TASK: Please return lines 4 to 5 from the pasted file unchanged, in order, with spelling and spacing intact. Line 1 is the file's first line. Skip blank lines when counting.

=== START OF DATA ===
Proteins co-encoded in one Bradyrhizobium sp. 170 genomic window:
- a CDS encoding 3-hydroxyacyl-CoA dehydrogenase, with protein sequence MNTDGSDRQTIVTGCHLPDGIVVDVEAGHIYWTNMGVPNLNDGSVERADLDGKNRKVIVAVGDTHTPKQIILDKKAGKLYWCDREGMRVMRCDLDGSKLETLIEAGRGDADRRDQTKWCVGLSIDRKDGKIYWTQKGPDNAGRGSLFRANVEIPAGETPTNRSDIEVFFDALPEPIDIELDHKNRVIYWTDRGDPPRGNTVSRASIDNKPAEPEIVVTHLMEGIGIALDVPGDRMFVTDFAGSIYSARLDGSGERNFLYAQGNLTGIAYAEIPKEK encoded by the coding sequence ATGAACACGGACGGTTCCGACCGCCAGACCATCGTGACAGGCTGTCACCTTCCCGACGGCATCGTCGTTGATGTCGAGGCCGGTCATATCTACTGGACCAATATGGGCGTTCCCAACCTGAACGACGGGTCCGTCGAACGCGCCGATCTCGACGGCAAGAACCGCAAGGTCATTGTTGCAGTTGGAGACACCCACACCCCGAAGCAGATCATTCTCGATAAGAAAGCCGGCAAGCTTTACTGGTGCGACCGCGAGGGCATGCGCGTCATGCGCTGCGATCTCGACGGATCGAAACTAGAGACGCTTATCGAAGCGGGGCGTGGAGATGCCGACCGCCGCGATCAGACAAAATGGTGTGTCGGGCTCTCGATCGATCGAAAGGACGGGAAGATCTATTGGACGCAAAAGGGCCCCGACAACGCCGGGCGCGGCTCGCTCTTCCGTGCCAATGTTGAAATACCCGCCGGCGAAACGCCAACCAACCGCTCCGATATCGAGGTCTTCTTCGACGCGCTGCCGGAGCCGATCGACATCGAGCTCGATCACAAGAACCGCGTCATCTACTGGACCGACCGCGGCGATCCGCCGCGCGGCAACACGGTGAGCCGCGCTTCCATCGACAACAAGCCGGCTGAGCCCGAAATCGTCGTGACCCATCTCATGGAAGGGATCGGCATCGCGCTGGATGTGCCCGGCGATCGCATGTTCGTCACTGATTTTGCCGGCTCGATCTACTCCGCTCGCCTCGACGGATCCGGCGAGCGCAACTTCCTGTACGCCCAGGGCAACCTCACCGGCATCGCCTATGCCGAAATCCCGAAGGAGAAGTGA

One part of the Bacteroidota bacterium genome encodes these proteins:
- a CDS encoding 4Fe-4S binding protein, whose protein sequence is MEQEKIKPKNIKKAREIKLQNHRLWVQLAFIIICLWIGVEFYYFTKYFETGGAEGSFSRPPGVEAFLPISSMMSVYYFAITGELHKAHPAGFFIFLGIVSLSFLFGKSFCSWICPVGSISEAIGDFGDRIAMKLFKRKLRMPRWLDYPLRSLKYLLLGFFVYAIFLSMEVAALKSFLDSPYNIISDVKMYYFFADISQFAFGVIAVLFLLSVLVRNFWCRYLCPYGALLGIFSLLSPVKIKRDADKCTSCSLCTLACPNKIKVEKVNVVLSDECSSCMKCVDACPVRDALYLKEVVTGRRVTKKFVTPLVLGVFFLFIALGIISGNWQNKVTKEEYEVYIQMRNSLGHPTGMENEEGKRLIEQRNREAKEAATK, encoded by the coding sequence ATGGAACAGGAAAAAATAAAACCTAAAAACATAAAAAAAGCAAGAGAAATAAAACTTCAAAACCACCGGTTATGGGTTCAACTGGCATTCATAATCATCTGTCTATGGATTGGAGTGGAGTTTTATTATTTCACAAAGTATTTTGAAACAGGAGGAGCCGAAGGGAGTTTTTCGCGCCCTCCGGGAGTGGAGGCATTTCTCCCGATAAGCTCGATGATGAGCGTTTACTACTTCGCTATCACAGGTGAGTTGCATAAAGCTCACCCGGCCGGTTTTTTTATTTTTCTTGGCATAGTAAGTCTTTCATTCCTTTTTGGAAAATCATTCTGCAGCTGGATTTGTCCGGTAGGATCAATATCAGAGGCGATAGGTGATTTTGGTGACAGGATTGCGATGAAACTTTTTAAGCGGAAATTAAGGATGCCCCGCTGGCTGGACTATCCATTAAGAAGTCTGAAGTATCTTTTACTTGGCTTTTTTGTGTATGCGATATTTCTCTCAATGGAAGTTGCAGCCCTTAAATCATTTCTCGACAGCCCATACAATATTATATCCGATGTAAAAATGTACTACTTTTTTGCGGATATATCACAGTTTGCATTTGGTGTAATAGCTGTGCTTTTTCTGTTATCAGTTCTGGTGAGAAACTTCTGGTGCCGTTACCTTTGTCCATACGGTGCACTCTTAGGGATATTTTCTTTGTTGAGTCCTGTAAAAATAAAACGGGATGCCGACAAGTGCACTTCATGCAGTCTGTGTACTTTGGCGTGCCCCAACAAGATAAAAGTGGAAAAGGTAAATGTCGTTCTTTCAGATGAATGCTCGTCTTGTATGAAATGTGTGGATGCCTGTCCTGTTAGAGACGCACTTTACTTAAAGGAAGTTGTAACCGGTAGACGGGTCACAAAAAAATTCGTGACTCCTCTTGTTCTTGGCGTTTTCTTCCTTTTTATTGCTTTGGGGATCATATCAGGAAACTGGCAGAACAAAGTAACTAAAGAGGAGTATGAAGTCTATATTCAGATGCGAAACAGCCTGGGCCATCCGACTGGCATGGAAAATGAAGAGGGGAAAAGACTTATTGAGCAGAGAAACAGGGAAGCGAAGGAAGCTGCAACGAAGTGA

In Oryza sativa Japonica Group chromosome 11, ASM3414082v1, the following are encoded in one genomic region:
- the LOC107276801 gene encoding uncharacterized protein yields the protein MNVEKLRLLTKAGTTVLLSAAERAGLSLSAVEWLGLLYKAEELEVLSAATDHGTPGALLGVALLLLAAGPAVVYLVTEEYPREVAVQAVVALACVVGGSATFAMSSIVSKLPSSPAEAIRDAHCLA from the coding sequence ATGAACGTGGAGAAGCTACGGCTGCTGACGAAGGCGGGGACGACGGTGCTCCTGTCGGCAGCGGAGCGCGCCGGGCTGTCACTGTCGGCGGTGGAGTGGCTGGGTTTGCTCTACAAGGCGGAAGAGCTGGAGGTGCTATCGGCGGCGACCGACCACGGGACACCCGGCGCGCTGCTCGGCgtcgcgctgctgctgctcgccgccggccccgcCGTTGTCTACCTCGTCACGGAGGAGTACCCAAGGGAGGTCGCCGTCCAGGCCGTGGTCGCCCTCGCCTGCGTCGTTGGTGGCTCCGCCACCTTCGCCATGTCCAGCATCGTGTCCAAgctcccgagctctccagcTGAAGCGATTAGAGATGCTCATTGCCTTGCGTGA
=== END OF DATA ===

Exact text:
- a CDS encoding 4Fe-4S binding protein, whose protein sequence is MEQEKIKPKNIKKAREIKLQNHRLWVQLAFIIICLWIGVEFYYFTKYFETGGAEGSFSRPPGVEAFLPISSMMSVYYFAITGELHKAHPAGFFIFLGIVSLSFLFGKSFCSWICPVGSISEAIGDFGDRIAMKLFKRKLRMPRWLDYPLRSLKYLLLGFFVYAIFLSMEVAALKSFLDSPYNIISDVKMYYFFADISQFAFGVIAVLFLLSVLVRNFWCRYLCPYGALLGIFSLLSPVKIKRDADKCTSCSLCTLACPNKIKVEKVNVVLSDECSSCMKCVDACPVRDALYLKEVVTGRRVTKKFVTPLVLGVFFLFIALGIISGNWQNKVTKEEYEVYIQMRNSLGHPTGMENEEGKRLIEQRNREAKEAATK, encoded by the coding sequence ATGGAACAGGAAAAAATAAAACCTAAAAACATAAAAAAAGCAAGAGAAATAAAACTTCAAAACCACCGGTTATGGGTTCAACTGGCATTCATAATCATCTGTCTATGGATTGGAGTGGAGTTTTATTATTTCACAAAGTATTTTGAAACAGGAGGAGCCGAAGGGAGTTTTTCGCGCCCTCCGGGAGTGGAGGCATTTCTCCCGATAAGCTCGATGATGAGCGTTTACTACTTCGCTATCACAGGTGAGTTGCATAAAGCTCACCCGGCCGGTTTTTTTATTTTTCTTGGCATAGTAAGTCTTTCATTCCTTTTTGGAAAATCATTCTGCAGCTGGATTTGTCCGGTAGGATCAATATCAGAGGCGATAGGTGATTTTGGTGACAGGATTGCGATGAAACTTTTTAAGCGGAAATTAAGGATGCCCCGCTGGCTGGACTATCCATTAAGAAGTCTGAAGTATCTTTTACTTGGCTTTTTTGTGTATGCGATATTTCTCTCAATGGAAGTTGCAGCCCTTAAATCATTTCTCGACAGCCCATACAATATTATATCCGATGTAAAAATGTACTACTTTTTTGCGGATATATCACAGTTTGCATTTGGTGTAATAGCTGTGCTTTTTCTGTTATCAGTTCTGGTGAGAAACTTCTGGTGCCGTTACCTTTGTCCATACGGTGCACTCTTAGGGATATTTTCTTTGTTGAGTCCTGTAAAAATAAAACGGGATGCCGACAAGTGCACTTCATGCAGTCTGTGTACTTTGGCGTGCCCCAACAAGATAAAAGTGGAAAAGGTAAATGTCGTTCTTTCAGATGAATGCTCGTCTTGTATGAAATGTGTGGATGCCTGTCCTGTTAGAGACGCACTTTACTTAAAGGAAGTTGTAACCGGTAGACGGGTCACAAAAAAATTCGTGACTCCTCTTGTTCTTGGCGTTTTCTTCCTTTTTATTGCTTTGGGGATCATATCAGGAAACTGGCAGAACAAAGTAACTAAAGAGGAGTATGAAGTCTATATTCAGATGCGAAACAGCCTGGGCCATCCGACTGGCATGGAAAATGAAGAGGGGAAAAGACTTATTGAGCAGAGAAACAGGGAAGCGAAGGAAGCTGCAACGAAGTGA

In Oryza sativa Japonica Group chromosome 11, ASM3414082v1, the following are encoded in one genomic region: